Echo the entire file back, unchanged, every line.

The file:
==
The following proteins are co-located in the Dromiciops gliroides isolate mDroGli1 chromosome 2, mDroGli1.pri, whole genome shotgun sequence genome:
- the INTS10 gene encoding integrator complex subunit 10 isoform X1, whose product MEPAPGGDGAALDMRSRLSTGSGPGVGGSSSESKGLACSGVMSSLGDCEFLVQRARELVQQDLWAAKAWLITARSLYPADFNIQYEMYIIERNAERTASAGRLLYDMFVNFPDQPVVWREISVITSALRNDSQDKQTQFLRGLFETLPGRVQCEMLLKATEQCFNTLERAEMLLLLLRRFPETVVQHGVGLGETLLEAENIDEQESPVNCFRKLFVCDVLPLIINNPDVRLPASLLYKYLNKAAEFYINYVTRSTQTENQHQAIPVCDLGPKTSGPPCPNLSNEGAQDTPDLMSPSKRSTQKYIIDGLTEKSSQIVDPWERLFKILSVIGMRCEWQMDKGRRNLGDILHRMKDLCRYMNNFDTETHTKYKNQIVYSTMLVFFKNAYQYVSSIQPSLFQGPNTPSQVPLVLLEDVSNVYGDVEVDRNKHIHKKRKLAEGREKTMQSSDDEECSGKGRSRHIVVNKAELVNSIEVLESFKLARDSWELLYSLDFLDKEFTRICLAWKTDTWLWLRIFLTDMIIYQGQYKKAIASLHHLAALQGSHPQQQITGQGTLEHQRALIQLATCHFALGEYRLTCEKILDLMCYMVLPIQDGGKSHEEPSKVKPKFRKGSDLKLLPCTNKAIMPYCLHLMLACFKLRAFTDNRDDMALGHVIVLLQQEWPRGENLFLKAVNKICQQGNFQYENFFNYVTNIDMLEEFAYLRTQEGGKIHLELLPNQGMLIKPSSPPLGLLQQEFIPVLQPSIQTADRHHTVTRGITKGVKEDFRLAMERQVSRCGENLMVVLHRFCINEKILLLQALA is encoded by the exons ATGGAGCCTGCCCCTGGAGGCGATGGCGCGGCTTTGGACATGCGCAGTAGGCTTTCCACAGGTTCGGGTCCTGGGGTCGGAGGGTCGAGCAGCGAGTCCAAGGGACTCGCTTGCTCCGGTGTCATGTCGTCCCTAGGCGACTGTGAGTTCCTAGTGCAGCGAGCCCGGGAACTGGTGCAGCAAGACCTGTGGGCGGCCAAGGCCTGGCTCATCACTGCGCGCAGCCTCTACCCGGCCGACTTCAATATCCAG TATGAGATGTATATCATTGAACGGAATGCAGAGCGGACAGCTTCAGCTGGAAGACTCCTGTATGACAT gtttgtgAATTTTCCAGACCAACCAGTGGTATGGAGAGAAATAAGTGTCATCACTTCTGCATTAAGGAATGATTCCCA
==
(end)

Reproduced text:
The following proteins are co-located in the Dromiciops gliroides isolate mDroGli1 chromosome 2, mDroGli1.pri, whole genome shotgun sequence genome:
- the INTS10 gene encoding integrator complex subunit 10 isoform X1, whose product MEPAPGGDGAALDMRSRLSTGSGPGVGGSSSESKGLACSGVMSSLGDCEFLVQRARELVQQDLWAAKAWLITARSLYPADFNIQYEMYIIERNAERTASAGRLLYDMFVNFPDQPVVWREISVITSALRNDSQDKQTQFLRGLFETLPGRVQCEMLLKATEQCFNTLERAEMLLLLLRRFPETVVQHGVGLGETLLEAENIDEQESPVNCFRKLFVCDVLPLIINNPDVRLPASLLYKYLNKAAEFYINYVTRSTQTENQHQAIPVCDLGPKTSGPPCPNLSNEGAQDTPDLMSPSKRSTQKYIIDGLTEKSSQIVDPWERLFKILSVIGMRCEWQMDKGRRNLGDILHRMKDLCRYMNNFDTETHTKYKNQIVYSTMLVFFKNAYQYVSSIQPSLFQGPNTPSQVPLVLLEDVSNVYGDVEVDRNKHIHKKRKLAEGREKTMQSSDDEECSGKGRSRHIVVNKAELVNSIEVLESFKLARDSWELLYSLDFLDKEFTRICLAWKTDTWLWLRIFLTDMIIYQGQYKKAIASLHHLAALQGSHPQQQITGQGTLEHQRALIQLATCHFALGEYRLTCEKILDLMCYMVLPIQDGGKSHEEPSKVKPKFRKGSDLKLLPCTNKAIMPYCLHLMLACFKLRAFTDNRDDMALGHVIVLLQQEWPRGENLFLKAVNKICQQGNFQYENFFNYVTNIDMLEEFAYLRTQEGGKIHLELLPNQGMLIKPSSPPLGLLQQEFIPVLQPSIQTADRHHTVTRGITKGVKEDFRLAMERQVSRCGENLMVVLHRFCINEKILLLQALA is encoded by the exons ATGGAGCCTGCCCCTGGAGGCGATGGCGCGGCTTTGGACATGCGCAGTAGGCTTTCCACAGGTTCGGGTCCTGGGGTCGGAGGGTCGAGCAGCGAGTCCAAGGGACTCGCTTGCTCCGGTGTCATGTCGTCCCTAGGCGACTGTGAGTTCCTAGTGCAGCGAGCCCGGGAACTGGTGCAGCAAGACCTGTGGGCGGCCAAGGCCTGGCTCATCACTGCGCGCAGCCTCTACCCGGCCGACTTCAATATCCAG TATGAGATGTATATCATTGAACGGAATGCAGAGCGGACAGCTTCAGCTGGAAGACTCCTGTATGACAT gtttgtgAATTTTCCAGACCAACCAGTGGTATGGAGAGAAATAAGTGTCATCACTTCTGCATTAAGGAATGATTCCCA